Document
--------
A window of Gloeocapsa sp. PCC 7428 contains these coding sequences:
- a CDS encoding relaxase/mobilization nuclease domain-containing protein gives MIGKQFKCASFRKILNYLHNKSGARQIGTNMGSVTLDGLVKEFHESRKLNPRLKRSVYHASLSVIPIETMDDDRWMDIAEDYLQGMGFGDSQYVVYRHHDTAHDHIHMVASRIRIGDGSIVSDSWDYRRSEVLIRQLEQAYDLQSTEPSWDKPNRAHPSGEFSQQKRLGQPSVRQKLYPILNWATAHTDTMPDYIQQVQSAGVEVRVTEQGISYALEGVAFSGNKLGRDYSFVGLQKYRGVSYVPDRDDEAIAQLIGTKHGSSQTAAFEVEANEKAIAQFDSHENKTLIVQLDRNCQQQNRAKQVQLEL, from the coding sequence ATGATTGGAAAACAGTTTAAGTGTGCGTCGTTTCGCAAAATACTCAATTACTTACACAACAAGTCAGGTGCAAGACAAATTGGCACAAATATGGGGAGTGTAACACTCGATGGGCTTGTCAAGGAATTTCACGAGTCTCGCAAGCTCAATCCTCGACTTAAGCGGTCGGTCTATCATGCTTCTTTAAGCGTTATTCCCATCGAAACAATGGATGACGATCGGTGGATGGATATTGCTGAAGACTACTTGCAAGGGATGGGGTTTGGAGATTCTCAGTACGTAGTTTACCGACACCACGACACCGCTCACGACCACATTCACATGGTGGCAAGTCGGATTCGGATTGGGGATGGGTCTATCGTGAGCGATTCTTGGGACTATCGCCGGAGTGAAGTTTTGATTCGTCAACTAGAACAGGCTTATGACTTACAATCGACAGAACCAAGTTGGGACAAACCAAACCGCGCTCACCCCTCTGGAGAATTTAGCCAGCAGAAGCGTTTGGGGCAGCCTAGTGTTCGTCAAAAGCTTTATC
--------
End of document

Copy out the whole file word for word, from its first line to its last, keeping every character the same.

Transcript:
A window of Gloeocapsa sp. PCC 7428 contains these coding sequences:
- a CDS encoding relaxase/mobilization nuclease domain-containing protein gives MIGKQFKCASFRKILNYLHNKSGARQIGTNMGSVTLDGLVKEFHESRKLNPRLKRSVYHASLSVIPIETMDDDRWMDIAEDYLQGMGFGDSQYVVYRHHDTAHDHIHMVASRIRIGDGSIVSDSWDYRRSEVLIRQLEQAYDLQSTEPSWDKPNRAHPSGEFSQQKRLGQPSVRQKLYPILNWATAHTDTMPDYIQQVQSAGVEVRVTEQGISYALEGVAFSGNKLGRDYSFVGLQKYRGVSYVPDRDDEAIAQLIGTKHGSSQTAAFEVEANEKAIAQFDSHENKTLIVQLDRNCQQQNRAKQVQLEL, from the coding sequence ATGATTGGAAAACAGTTTAAGTGTGCGTCGTTTCGCAAAATACTCAATTACTTACACAACAAGTCAGGTGCAAGACAAATTGGCACAAATATGGGGAGTGTAACACTCGATGGGCTTGTCAAGGAATTTCACGAGTCTCGCAAGCTCAATCCTCGACTTAAGCGGTCGGTCTATCATGCTTCTTTAAGCGTTATTCCCATCGAAACAATGGATGACGATCGGTGGATGGATATTGCTGAAGACTACTTGCAAGGGATGGGGTTTGGAGATTCTCAGTACGTAGTTTACCGACACCACGACACCGCTCACGACCACATTCACATGGTGGCAAGTCGGATTCGGATTGGGGATGGGTCTATCGTGAGCGATTCTTGGGACTATCGCCGGAGTGAAGTTTTGATTCGTCAACTAGAACAGGCTTATGACTTACAATCGACAGAACCAAGTTGGGACAAACCAAACCGCGCTCACCCCTCTGGAGAATTTAGCCAGCAGAAGCGTTTGGGGCAGCCTAGTGTTCGTCAAAAGCTTTATC